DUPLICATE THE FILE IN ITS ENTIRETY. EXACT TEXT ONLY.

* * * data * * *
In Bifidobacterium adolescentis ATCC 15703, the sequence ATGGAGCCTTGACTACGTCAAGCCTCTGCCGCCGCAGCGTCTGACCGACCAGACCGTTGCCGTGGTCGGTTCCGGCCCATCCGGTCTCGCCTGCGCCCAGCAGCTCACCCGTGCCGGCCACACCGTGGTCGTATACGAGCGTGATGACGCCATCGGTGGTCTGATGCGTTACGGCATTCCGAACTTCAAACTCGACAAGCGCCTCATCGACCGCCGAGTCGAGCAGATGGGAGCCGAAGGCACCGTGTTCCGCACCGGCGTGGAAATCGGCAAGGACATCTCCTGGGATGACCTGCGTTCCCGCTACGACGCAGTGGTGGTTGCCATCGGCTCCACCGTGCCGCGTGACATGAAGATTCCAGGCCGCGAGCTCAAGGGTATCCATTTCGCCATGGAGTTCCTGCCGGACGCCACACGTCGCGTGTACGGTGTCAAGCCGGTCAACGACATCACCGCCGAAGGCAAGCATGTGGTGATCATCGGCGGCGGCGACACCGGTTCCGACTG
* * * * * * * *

In Bifidobacterium adolescentis ATCC 15703, the sequence ATGGAGCCTTGACTACGTCAAGCCTCTGCCGCCGCAGCGTCTGACCGACCAGACCGTTGCCGTGGTCGGTTCCGGCCCATCCGGTCTCGCCTGCGCCCAGCAGCTCACCCGTGCCGGCCACACCGTGGTCGTATACGAGCGTGATGACGCCATCGGTGGTCTGATGCGTTACGGCATTCCGAACTTCAAACTCGACAAGCGCCTCATCGACCGCCGAGTCGAGCAGATGGGAGCCGAAGGCACCGTGTTCCGCACCGGCGTGGAAATCGGCAAGGACATCTCCTGGGATGACCTGCGTTCCCGCTACGACGCAGTGGTGGTTGCCATCGGCTCCACCGTGCCGCGTGACATGAAGATTCCAGGCCGCGAGCTCAAGGGTATCCATTTCGCCATGGAGTTCCTGCCGGACGCCACACGTCGCGTGTACGGTGTCAAGCCGGTCAACGACATCACCGCCGAAGGCAAGCATGTGGTGATCATCGGCGGCGGCGACACCGGTTCCGACTG